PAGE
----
Youth Hockey Club Benefits From NHL Strike
ST. LOUIS, MO. (KTVI) – The St. Louis Blues are coming to the rescue of an Illinois youth hockey league who lost their home rink thanks to a most unnatural disaster. The collapse of an old mine beneath the building has sent the team packing.
It was early October when mine subsidence, as it’s called, forced the U.S. Ice Rink to be shuttered. State authorities declared it uninhabitable, at least for now.
The rink is home to the Southern Illinois IceHawks, a club made up of seventeen youth hockey teams. Suddenly those dozens of kids were without a hockey home.
“When it happened we were just stunned,” IceHawks president Pat McLeod said Wednesday night.
The league reached out to the area’s tight knit hockey community, and got a lot of help. Places like Kirkwood, Chesterfield, and others provided valuable ice time for practices and games, but the travel was proving tough.
“Sometimes when you have a 10 year old kid traveling over to Chesterfield for an 8:00 practice that sinks in” McLeod said.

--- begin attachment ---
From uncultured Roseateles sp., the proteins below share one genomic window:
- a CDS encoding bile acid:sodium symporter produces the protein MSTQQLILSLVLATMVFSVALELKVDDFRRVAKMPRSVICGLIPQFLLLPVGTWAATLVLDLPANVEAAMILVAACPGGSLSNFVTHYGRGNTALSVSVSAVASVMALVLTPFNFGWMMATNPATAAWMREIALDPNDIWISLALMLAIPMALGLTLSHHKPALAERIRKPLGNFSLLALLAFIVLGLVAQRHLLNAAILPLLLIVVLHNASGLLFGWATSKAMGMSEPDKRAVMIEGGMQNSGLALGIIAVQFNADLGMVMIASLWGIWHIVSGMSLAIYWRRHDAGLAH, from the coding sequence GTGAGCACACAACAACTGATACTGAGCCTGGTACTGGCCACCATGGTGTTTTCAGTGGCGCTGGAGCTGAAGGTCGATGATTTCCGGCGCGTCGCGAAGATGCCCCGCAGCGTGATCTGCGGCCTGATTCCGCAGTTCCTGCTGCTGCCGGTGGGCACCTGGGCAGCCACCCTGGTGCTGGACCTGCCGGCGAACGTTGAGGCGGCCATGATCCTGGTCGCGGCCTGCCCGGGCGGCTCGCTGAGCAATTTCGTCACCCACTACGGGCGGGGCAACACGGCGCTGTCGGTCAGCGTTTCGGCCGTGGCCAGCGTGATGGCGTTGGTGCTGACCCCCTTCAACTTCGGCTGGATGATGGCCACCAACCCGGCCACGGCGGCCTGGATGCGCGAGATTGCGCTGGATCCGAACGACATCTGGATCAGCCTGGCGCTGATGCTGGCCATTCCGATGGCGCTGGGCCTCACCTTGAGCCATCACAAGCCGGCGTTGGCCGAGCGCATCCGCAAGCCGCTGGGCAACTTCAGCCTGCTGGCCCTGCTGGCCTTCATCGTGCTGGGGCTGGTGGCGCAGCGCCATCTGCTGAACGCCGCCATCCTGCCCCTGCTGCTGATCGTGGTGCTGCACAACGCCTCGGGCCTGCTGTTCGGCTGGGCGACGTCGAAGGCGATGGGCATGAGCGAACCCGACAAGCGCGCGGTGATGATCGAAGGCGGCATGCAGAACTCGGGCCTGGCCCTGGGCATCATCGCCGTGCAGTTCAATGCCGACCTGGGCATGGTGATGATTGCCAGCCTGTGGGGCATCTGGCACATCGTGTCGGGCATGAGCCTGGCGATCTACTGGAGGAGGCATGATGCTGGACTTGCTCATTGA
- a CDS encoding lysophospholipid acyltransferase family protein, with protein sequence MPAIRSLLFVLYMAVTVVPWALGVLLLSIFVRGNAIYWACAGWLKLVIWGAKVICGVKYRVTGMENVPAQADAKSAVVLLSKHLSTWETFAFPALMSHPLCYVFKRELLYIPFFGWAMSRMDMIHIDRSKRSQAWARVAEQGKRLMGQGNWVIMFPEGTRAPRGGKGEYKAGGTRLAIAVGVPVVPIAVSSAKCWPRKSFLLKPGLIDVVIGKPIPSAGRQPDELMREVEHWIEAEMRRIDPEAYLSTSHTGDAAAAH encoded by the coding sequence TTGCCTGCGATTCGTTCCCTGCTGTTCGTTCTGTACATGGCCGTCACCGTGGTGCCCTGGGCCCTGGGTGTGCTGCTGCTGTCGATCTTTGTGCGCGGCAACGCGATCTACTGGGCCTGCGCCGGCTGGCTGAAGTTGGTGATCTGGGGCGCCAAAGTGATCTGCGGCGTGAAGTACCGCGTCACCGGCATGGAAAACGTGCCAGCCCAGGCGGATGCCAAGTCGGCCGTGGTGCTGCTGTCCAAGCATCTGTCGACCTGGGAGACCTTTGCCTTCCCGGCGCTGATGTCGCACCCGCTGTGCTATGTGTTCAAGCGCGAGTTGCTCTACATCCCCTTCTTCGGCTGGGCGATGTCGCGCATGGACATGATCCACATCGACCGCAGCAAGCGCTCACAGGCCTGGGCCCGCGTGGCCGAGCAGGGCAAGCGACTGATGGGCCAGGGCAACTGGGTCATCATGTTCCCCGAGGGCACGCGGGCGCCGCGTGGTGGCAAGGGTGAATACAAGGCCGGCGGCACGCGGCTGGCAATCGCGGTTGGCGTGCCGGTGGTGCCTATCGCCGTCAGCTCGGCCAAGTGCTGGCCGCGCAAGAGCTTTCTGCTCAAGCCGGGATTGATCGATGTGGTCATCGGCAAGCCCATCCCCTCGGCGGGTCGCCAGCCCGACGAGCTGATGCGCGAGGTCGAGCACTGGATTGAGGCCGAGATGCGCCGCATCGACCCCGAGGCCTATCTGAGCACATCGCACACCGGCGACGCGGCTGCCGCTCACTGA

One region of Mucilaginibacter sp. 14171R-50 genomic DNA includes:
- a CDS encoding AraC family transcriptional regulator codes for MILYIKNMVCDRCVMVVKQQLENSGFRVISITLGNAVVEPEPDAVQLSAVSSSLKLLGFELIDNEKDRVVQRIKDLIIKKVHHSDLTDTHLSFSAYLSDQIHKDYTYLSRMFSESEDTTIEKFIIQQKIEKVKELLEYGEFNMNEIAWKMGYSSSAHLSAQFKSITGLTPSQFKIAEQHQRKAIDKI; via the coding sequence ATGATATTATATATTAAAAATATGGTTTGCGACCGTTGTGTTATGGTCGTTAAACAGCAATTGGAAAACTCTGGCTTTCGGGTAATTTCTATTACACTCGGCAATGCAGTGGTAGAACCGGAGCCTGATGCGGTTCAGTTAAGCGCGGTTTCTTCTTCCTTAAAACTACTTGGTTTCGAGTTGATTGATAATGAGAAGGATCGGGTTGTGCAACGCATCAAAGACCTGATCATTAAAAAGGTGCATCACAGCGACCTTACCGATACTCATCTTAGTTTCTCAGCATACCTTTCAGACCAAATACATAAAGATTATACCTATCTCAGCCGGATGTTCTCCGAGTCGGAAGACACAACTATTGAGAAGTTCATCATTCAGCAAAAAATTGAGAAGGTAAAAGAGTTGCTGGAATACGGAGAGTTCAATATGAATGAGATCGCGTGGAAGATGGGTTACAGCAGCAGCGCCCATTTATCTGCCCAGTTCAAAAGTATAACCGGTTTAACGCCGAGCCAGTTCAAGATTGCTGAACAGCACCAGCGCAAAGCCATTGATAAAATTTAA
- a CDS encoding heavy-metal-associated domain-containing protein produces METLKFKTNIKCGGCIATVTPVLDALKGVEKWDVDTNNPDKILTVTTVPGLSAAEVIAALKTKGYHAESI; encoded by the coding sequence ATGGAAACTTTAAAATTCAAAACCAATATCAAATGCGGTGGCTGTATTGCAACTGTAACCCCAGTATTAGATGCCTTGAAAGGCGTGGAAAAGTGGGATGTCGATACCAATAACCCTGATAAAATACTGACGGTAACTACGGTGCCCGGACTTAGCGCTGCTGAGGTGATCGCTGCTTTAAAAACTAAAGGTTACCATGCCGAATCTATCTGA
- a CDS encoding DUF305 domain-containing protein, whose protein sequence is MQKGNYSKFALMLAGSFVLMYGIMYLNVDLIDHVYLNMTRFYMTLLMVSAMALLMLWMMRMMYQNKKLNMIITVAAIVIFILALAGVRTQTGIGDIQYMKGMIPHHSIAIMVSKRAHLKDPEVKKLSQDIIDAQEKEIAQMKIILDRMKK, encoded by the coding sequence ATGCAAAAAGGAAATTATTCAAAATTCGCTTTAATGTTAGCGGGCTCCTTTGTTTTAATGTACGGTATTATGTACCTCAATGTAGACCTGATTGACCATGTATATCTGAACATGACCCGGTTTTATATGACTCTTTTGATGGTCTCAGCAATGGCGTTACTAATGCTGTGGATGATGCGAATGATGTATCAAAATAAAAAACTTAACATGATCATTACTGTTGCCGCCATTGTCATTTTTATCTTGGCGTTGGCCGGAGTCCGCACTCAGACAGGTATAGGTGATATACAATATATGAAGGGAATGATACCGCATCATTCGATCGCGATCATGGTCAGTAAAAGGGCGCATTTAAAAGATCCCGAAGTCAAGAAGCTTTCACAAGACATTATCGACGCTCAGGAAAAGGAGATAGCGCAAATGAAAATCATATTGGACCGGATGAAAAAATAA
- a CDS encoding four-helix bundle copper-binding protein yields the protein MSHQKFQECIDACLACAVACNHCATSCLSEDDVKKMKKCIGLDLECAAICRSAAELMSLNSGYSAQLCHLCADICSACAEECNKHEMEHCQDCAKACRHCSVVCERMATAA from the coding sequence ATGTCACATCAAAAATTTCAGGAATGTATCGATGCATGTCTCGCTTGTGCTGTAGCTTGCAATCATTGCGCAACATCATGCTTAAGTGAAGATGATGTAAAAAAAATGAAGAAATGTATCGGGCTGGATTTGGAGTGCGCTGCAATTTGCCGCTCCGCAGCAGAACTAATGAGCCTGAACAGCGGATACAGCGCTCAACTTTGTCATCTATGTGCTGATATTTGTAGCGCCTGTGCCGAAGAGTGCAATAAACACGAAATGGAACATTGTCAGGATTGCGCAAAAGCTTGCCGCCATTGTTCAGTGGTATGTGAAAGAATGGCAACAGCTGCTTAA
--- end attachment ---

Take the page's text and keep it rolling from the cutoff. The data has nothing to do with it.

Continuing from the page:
But soon they would hear from the St. Louis Blues. The NHL club, which is dormant as a league work stoppage drones on, offered a solution that seemed too good to be true: make the Scottrade Center home for the IceHawks.
“We have so many supporters in St. Louis, and anything we can do is the least we can do,” Blues Community Relations Director Randy Girsch said.
Former Blues star and current broadcaster Kelly Chase is among those glad to see this happening. He still can’t get over the photograph of the crack that goes right down the middle of the Fairview Heights rink.
“I was just wondering how on Earth anybody would have allowed them to build the thing there,” he said.
He sees the move by the NHL club as, simply, the right thing to do.
“For a kid who loves the game it’s got to be a pretty empty feeling thinking you don’t have a place to play, so I’m really proud of what the Blues have done.”
And McLeod says there is sudden elation among the dozens of kids who play IceHawks hockey.
“Just completely and totally amazed. They can’t wait to be on the Blues ice. You hear them talking about something that has been a dream all their life. Really, we’ve gone like you say from the lowest low to the highest high.”
And Chase believes that high will get higher when they step onto NHL ice.
“There will be a lot of kids who will come in here and be pretty wide eyed,” he said.
The teams will begin practicing at the Scottrade next Wednesday, with their first games the following Saturday.
The deal is not contingent upon the NHL lockout continuing. Everything has been scheduled to fit, even if the Blues resume play.
FOX 2 attempted to contact managers of the U.S. Ice Sports Complex to find out more about the future of the building. No one returned our calls.
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